Friday, March 13, 2015

Margaret Markov & THE JIMMY STEWART SHOW 1971

Another Day, Another Scholar
Original Air Date Oct. 17 1971

Filipino exploitation babe Margaret Markov attempts to seduce Jimmy Stewart !!

      A few months before heading off to the Philippines to film New World's THE HOT BOX (and later BLACK MAMA WHITE MAMA) here's the very beautiful Margaret Markov making an appearance in Jimmy Stewart's short lived early 70's TV series, which was titled (aptly enough) THE JIMMY STEWART SHOW. Playing Prof. James Howard, a science teacher at a small college, Stewart's small screen debut was highly publicized but untimely failed to connect with viewers only running for one season from 1971-72. Watching the series today on Warner Archives Streaming (I have vague recollections of the show as a child) it seems wanting to juggle back and forth between comedy and drama with Stewart in full "aw shucks..." mode as he gently tries to confront some of the then contemporary social issues of the day. Most of the comedy side of things is centered around his home life with Julie Adams (THE CREATURE FROM THE BLACK LAGOON) playing the wife along with a couple of precocious kids and M. Emmett Walsh as a fellow professor.

   Before she would shower down Pam Grier and blast her way through the sweaty Filipino jungles with  machine guns & machetes, Markov here plays Joyce Gibbs -  a highly flirtatious student who seemingly will go to any lengths not to pass Prof. Howard's class, but to simply be allowed to enroll in it (!). Wearing a variety of low cut dresses along with mini-skirts & leopard-skinned hot pants she seems bound and determined to enjoy the benefits of the professor's folksy science musings, as at one point she even starts to strip down in his office (after offering him a case of beer !). The script makes it plainly obvious that Markov's end game plan is to not only flirt with the slightly befuddled Stewart, but to untimely engage in some office couch "special tutoring"

   Born in 1948 in Stockton Calif., the blonde statuesque Markov appeared in Jack Starret's RUN ANGEL RUN in 1969 and in 1971 would appear in Roger Vadim's  black comedy PRETTY MAIDS ALL IN A ROW. Traveling to the Philippines in 1972 she was in the THE HOT BOX and in 1973 would appear as a revolutionary on the run with Pam Grier in the all time classic BLACK MAMA WHITE MAMA ("Chicks in Chains...On The Run From A Prison Hell !"). In 1974 Roger Corman would transplant the women in prison thing to Ancient Rome with the result being THE ARENA that once again teamed Margaret with Pam Grier as female gladiators that are overseen by Rosalba Neri. Former actor Mark Damon (THE DEVIL'S WEDDING NIGHT) was producer on THE ARENA and he and Margaret were later married (and remain so to this day).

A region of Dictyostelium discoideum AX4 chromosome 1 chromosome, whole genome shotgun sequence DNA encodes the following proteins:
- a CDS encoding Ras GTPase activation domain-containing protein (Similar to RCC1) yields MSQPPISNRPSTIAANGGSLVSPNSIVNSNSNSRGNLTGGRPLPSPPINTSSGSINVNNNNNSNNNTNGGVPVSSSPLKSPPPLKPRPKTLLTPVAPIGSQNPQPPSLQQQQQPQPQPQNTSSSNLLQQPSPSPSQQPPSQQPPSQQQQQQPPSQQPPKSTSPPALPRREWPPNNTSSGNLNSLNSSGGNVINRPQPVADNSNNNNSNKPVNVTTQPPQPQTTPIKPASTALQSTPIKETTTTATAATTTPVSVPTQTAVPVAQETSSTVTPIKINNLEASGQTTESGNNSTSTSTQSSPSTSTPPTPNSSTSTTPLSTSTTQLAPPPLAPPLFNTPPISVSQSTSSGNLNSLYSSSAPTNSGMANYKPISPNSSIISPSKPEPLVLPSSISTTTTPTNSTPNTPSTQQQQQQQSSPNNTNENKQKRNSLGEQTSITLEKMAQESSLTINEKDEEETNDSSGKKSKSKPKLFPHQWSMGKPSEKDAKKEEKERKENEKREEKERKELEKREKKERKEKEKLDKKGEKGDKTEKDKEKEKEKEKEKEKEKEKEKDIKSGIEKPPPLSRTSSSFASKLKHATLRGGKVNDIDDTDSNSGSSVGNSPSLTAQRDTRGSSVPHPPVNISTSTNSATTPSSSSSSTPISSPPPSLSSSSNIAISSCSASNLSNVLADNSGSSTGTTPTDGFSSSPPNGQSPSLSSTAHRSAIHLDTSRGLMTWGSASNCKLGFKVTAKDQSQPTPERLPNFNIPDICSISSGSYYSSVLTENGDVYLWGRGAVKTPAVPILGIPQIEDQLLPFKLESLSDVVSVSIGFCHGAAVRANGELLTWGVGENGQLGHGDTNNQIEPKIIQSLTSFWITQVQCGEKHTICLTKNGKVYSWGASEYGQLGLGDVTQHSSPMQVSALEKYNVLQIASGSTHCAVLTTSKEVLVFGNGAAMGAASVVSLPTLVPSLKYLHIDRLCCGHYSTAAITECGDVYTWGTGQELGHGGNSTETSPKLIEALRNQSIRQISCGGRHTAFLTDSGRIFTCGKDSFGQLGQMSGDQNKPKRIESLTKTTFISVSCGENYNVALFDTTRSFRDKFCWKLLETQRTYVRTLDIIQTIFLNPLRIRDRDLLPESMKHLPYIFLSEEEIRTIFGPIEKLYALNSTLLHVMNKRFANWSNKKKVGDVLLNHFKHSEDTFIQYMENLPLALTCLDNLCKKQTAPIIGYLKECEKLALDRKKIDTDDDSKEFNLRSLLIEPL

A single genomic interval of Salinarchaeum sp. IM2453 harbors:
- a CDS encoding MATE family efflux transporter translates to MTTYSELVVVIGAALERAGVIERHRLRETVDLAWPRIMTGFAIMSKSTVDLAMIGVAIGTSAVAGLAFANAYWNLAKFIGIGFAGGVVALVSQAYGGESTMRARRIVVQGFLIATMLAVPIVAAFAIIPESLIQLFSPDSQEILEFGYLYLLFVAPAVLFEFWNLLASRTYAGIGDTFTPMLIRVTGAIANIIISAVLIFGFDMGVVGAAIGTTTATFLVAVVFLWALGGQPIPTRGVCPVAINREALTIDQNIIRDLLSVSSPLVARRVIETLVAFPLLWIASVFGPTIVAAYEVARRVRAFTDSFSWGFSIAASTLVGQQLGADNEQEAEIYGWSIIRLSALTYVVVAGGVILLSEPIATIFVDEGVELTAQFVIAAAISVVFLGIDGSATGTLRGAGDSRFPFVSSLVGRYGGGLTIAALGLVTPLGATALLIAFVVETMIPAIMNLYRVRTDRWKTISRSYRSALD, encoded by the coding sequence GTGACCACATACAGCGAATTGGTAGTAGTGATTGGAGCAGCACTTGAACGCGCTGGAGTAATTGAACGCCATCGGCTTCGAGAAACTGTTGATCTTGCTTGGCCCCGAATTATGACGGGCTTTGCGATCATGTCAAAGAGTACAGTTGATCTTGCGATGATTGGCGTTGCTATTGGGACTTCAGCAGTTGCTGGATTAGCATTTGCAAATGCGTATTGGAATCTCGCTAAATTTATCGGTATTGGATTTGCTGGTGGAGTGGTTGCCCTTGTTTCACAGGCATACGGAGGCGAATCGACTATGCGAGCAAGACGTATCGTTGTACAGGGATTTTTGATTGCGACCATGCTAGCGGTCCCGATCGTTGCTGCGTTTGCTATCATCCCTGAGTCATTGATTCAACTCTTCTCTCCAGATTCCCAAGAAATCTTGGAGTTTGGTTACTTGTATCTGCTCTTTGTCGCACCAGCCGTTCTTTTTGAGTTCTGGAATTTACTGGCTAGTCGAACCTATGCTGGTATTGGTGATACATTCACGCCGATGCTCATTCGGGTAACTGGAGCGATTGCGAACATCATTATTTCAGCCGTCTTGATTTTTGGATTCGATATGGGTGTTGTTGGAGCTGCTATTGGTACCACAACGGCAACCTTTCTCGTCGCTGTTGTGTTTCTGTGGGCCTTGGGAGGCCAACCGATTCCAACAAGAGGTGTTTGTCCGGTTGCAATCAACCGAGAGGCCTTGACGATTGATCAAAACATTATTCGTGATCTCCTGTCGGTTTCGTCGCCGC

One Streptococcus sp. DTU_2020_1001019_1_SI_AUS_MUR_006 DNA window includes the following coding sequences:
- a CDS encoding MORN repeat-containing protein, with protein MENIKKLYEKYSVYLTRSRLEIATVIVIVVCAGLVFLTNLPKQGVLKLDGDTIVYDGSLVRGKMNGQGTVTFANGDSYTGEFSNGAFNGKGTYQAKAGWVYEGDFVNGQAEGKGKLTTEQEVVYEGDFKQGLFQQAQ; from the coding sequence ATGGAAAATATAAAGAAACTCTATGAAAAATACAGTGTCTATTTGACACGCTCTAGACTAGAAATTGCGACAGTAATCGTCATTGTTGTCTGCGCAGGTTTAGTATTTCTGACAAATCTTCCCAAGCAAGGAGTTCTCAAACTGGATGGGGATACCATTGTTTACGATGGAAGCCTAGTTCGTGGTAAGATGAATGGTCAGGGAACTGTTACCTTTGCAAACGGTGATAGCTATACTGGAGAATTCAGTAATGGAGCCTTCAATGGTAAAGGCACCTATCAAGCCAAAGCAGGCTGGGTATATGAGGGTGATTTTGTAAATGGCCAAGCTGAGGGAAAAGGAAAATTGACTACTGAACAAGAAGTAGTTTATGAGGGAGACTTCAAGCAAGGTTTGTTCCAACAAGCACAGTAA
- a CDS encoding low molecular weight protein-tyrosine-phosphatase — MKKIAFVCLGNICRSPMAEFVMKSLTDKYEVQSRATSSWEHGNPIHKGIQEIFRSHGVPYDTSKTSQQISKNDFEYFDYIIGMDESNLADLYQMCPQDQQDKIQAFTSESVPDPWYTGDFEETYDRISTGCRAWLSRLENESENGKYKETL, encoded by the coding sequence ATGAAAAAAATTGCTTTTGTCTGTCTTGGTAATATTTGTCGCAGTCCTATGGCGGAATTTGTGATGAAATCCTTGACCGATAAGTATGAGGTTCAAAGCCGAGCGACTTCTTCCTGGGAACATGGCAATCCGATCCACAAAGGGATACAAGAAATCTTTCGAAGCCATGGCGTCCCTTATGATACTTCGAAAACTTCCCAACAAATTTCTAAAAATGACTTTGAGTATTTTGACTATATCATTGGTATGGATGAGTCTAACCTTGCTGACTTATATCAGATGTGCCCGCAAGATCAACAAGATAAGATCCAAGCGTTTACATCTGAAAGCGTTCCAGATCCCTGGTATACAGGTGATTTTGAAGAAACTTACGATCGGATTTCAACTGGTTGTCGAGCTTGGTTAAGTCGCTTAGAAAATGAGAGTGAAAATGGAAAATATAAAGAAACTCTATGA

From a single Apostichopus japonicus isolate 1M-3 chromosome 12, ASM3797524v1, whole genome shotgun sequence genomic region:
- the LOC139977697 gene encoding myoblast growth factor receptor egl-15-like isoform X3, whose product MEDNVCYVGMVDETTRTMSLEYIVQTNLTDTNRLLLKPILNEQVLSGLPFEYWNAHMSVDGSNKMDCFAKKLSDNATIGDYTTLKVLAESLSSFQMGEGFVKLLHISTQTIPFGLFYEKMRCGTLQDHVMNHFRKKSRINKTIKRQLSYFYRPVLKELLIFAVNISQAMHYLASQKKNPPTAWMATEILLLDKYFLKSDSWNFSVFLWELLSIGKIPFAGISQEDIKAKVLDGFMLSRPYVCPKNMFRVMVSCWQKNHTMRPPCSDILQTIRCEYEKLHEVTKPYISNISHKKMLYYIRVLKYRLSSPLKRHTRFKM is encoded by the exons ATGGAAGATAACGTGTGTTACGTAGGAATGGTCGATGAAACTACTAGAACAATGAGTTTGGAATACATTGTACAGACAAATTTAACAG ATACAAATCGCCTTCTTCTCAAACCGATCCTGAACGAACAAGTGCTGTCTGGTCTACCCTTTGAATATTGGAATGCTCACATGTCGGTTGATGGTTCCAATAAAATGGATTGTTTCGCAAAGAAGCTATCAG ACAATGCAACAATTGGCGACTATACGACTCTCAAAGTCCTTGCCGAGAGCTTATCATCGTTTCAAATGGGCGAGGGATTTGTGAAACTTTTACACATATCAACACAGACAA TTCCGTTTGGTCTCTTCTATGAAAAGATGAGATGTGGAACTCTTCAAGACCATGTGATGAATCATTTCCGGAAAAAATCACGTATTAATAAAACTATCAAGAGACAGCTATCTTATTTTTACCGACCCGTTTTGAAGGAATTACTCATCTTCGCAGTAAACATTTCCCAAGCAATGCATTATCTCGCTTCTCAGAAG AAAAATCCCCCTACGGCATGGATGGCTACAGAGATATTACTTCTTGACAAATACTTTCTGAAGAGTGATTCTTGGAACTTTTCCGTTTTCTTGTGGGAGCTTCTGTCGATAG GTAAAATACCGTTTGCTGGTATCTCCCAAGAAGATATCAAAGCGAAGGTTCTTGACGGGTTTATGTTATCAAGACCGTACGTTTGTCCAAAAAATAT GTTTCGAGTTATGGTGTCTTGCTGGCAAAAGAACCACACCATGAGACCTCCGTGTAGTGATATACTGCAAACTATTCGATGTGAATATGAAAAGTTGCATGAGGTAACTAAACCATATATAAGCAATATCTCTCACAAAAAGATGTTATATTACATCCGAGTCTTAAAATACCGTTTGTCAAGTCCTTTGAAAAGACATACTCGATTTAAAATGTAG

Tuesday, March 10, 2015


"It's a Shocker !"

"A mad man roars out of Texas and sends a beautiful young girl's dreams down the drain.....and a whole town into shock !"

     Produced and directed by Jim Feazell (who worked as an uncredited stuntman on several late 60's westerns), this oddball & off kilter Arkansas produced thriller was originally released regionally in 1974 under the title of WHEELER with a PG rating. In 1980 Feazell shot some additional footage with bit more sleaze and nudity to spice it up for the drive-in crowd with one sequence featuring future scream queen Linnea Quigley in an early role as a barmaid tormented & humiliated by the title character, along with some flashback sequences. With this footage (along with some additional editing done by the distributors) the movie was re-released in 1980 as PSYCHO FROM TEXAS bearing a new "R" rating. The original WHEELER cut has yet to surface, but over the years PSYCHO has turned up occasionally on budget DVD's that all were seemingly sourced from the old Paragon VHS tape. Code Red recently released this as part of one of their "6 packs", which although sourced from a somewhat battered 35mm print is a welcome upgrade none the less.

    Pudgy faced and sleepy eyed drifter Wheeler ("no first name, no middle name...just Wheeler") arrives in a small town Ark. town and upon arrival almost immediately meets up with the local sheriff and later retired oil baron William Phillips & his daughter (all of whom will figure later in the plot). Wheeler (played with slow moving menace by John King III) initially strikes up a bit of a friendship with Phillips and as we learn later has been hired by a local businessman to come to town and kidnap Phillips. Meeting up with the aptly named "Slick" played with twitchy spastics by Tommy Lamey (who doesn't so much chew on toothpicks as devour them) they proceed with the plan. Kidnapping Phillips they haul him out to a remote cabin whereupon Wheeler decides its a good idea to head back to town to score some grass and its here that the film takes some bizarre turns.